But what if I said to you that you can use your fear as a way to guide you, if you're fearful of speaking up in a meeting, put it as your objective, that's going to be what's going to guide you and help you to overcome that fear of speaking up in a meeting. The other reason that I talk about being fear, so important with your language learning and these, overcoming this idea within a meeting is that some neuroscientists that I follow quite often, and one of them in particular, Andrew Huberman, he talks about the courage circuit. Now, the courage circuit is where we let fear guide us, we let fear tell us what it is that we are feeling. And we do those things that make us feel the most fear. And the reason we do them is because well, the Neuroscience tells us that when we do those things, and when we achieve some level of success, then our brain releases a source of dopamine. And that helps you to feel like you're achieving something. So yes, it might be fear. But I challenge you to take on that fear head-on. So my final thoughts for today, we've talked about mindset preparation is everything. Planning doesn't mean just planning everything your se, it means planning a couple of things. Think of possibilities and troubleshoot what may happen during the conversation during the meeting. Think about how you're going to answer tricky questions. The more you do this, the easier it will become. When somebody asks you a question that you're not sure about, you're just going to use the same answers every time. Next, to be a better listener, to prepare physically. And finally, to think about what you do well, and to look at fear in the face and just do it anyway. My final thought and idea is that many people believe that in order to be a good communicator, you're just born with it. But the thing is, is that all excellent communicators work at it. If you want to work at it in the long term, then some other things that you might think about, who were you, as a communicator? If you want to know who you are, as a communicator? What do you prefer? What's important to you? What do you value? And how does that translate to the way we speak? What we value might also change depending on the context of our life, or the project that we're working on? Do you care more about the process and delivering a project on time? Or do you value more about ensuring that the client's needs are met. But the important thing to remember is in any communication, it's not just about you, knowing more about you is important. But knowing more about who the people around you are, and the people in your meetings and your audience of your presentations is just as important. If you want to be a better communicator, we need to know more about how others communicate and what words and vocabulary they might be using to match what they value as a communicator. For example, a developer might be more concerned about efficiency, effectiveness, saving time and cost and money. However, if I'm speaking to a client about a project who is more concerned about high-quality details, then I'm going to need to adjust the way I speak so they hear me talking about what they value. If you really want to take your communication skills to the next level, it's not just about more vocabulary, more expressions. It's all integrated. And these things are what I take great delight in sharing with my clients and also listeners on the podcast. So I encourage you today to think about how this episode has had an impact on you. I encourage you to sketch or draw notes and share them with somebody else about what you have learned today. What have you learned about yourself? What are you going to bring to your next meeting? How are you going to change your mindset about thinking about what's important for you to share? If you found this episode useful, or if you have some learnings and insights to share with me, then I'd absolutely love to hear from you. You can send me an email at Or come and connect with me on LinkedIn. I look forward to sharing my next conversation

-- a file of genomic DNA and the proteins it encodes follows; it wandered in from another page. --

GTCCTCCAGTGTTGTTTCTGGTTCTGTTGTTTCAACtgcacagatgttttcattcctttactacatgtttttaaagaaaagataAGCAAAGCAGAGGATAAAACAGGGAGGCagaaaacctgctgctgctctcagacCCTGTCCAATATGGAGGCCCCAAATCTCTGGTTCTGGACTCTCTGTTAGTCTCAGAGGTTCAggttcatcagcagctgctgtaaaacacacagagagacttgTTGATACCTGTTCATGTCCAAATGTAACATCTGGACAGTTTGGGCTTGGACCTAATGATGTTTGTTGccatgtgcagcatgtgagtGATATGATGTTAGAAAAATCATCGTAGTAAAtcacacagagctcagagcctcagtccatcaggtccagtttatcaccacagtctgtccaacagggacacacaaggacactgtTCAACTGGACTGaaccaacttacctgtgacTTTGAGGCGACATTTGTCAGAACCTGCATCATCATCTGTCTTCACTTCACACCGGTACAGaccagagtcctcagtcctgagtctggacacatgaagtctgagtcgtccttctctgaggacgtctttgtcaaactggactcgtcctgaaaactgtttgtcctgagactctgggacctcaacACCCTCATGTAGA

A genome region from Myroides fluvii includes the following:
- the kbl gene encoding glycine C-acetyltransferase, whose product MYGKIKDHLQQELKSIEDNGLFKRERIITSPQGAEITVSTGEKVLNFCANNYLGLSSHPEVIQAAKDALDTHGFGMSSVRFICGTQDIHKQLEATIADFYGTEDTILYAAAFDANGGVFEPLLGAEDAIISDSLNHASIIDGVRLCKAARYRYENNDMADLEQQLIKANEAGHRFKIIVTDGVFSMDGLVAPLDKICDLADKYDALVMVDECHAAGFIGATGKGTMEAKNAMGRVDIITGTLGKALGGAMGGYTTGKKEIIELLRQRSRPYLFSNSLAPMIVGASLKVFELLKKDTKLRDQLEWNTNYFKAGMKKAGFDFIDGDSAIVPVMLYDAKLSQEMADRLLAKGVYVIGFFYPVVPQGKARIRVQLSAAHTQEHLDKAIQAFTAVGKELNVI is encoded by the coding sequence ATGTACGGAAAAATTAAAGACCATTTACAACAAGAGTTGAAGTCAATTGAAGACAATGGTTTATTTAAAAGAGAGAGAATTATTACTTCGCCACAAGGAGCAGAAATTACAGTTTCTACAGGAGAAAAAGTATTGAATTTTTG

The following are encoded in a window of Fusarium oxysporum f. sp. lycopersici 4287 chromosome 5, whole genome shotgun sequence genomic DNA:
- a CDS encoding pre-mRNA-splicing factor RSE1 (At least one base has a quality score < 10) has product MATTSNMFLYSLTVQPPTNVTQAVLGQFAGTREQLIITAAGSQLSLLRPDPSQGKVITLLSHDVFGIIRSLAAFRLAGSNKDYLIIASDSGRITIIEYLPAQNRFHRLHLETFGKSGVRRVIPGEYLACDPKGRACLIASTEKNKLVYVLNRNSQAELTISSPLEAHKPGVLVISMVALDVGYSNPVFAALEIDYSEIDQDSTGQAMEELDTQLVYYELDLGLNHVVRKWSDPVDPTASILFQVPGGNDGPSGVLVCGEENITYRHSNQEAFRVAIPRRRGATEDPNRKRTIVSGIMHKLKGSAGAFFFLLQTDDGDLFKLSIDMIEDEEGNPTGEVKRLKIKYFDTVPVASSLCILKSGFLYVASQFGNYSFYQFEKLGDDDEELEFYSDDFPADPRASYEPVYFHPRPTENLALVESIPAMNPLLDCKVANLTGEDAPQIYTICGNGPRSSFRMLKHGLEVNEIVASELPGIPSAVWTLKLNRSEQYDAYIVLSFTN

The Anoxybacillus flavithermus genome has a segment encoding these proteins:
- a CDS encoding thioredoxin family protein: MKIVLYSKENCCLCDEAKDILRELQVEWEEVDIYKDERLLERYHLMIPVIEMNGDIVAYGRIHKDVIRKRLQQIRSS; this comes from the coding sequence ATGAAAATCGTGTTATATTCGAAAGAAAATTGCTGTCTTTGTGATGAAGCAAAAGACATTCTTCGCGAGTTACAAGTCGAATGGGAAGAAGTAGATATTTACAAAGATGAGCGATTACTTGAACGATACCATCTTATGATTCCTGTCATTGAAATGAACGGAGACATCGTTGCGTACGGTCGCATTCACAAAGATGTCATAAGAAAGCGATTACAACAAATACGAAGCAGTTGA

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Have any questions about anything you've heard in today's episode? Send me an email.

Want to uplevel your communication skills to present your projects with more confidence? Find out more about my 1:1 & coaching programs. Find more examples to help you feel more prepared in our Coaching Guide, Planner and Language Guides.